Now, this ur-stimmung knows no hypokeimenon (the pure “that is” of the subject, what subjects the pre-supposition), and that is why it is an instance where the “nothing is manifest” as the clearing of being as a sort of black sun in the open of nothing. “Nihiliation will not submit to calculation in terms of annihilation and negation. The nothing itself nihiliates” (90). This original attunement is what allows for freedom completely disintegrate “logic itself in the turbulence of a more originary questioning” (92). The digression on freedom is important. That is, the freedom that is evoked here is necessarily detached from the freedom of the subject of dialectical thought, the two conceptions of freedom in classical Liberalism (positive and negative), and freedom understood as a conatus of experience engrained in the subjective fabric of affects and habits in the tradition of immanence and philosophies of vitalism, etc. Let’s bracket it in a schematic form: freedom against liberty (liberalism):: attunement against affect (life). A question at this point: is the emergence of the freedom in this early text as a vortex of the attunement of anxiety and boredom, later displaced in Heidegger’s insistence on the Galassenheit as the fundamental mood of a suspended topology? Or is the Galassenheit an adjoined mood as the attunement with the nothing? The question of freedom emerges again at the end in an important passage:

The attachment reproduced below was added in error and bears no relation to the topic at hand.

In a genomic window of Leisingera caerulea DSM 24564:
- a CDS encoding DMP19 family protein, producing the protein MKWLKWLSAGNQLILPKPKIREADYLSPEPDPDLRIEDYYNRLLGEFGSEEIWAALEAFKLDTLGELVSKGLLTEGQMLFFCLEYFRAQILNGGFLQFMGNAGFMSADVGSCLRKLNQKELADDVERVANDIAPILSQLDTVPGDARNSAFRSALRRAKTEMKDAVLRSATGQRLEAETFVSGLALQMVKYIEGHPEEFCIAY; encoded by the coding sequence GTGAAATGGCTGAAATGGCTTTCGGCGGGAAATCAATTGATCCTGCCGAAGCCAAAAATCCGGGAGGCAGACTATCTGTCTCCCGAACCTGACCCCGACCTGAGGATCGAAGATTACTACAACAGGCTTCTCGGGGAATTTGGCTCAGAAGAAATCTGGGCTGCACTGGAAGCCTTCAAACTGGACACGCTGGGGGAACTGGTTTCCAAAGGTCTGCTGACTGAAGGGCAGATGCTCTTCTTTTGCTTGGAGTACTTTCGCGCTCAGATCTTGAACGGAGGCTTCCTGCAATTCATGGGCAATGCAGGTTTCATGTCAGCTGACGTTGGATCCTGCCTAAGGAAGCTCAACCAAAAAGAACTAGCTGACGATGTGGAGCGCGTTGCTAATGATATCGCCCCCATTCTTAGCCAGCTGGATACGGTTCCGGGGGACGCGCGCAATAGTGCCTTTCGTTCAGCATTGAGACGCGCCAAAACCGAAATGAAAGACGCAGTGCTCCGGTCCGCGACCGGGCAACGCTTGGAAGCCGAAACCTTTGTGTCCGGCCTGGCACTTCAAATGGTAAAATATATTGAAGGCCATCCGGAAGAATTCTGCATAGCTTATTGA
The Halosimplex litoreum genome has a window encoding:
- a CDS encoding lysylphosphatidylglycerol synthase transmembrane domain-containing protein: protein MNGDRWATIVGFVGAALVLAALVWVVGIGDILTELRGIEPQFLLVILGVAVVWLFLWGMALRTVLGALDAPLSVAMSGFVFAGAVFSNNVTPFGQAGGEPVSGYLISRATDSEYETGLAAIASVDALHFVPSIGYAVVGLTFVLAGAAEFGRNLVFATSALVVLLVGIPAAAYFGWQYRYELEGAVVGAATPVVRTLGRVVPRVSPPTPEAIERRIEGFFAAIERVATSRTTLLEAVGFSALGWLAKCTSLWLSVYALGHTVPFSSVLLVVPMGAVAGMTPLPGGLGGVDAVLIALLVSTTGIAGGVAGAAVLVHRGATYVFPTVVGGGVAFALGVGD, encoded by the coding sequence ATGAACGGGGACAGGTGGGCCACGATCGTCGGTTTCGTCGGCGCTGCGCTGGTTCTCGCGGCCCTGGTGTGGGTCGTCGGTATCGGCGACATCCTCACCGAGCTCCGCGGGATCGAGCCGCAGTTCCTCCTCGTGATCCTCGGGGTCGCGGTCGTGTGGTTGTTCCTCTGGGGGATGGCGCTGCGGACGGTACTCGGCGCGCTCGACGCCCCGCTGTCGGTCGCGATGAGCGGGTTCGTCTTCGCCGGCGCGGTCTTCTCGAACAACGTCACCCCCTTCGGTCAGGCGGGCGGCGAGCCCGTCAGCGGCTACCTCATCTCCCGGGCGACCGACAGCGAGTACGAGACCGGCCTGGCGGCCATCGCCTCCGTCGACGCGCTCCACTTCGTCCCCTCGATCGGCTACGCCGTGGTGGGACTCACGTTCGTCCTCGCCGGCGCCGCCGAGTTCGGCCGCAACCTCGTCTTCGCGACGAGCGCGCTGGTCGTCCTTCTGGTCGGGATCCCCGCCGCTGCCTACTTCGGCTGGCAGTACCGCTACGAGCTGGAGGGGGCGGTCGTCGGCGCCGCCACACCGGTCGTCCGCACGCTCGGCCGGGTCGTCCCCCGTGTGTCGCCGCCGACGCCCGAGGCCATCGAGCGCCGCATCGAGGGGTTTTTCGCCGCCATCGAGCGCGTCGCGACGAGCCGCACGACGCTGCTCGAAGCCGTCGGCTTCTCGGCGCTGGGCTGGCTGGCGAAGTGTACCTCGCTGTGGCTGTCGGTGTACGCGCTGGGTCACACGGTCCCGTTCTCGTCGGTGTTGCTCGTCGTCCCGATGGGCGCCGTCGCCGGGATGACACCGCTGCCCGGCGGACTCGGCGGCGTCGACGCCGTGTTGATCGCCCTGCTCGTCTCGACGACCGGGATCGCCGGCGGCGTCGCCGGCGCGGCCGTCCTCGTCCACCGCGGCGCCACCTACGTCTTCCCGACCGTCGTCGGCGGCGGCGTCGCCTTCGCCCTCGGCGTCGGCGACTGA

“We are so finite that we cannot even bring ourselves originally before the nothing through our own decision and will. So abyssally does the process of finitude entrench itself in Dasein that our most proper and deepest finitude refuses to yield to our freedom” (93).

The question of freedom as posited here runs all absolute rigorisms amok, whether ethical or political, which ultimately makes their propositions fall within the regime of the “legitimacy of the dominion of “logic” in metaphysics” (95). I would like to call the freedom that opens up in this region where philosophizing takes place infrapolitical freedom. But philosophy here is trans-formed; this is thought. The dismissal of the nothing “with a lordly wave of the hand” as science does, or through an accumulation of facts as it is done in historiography, cannot guarantee freedom in the originary sense that is housed in existence.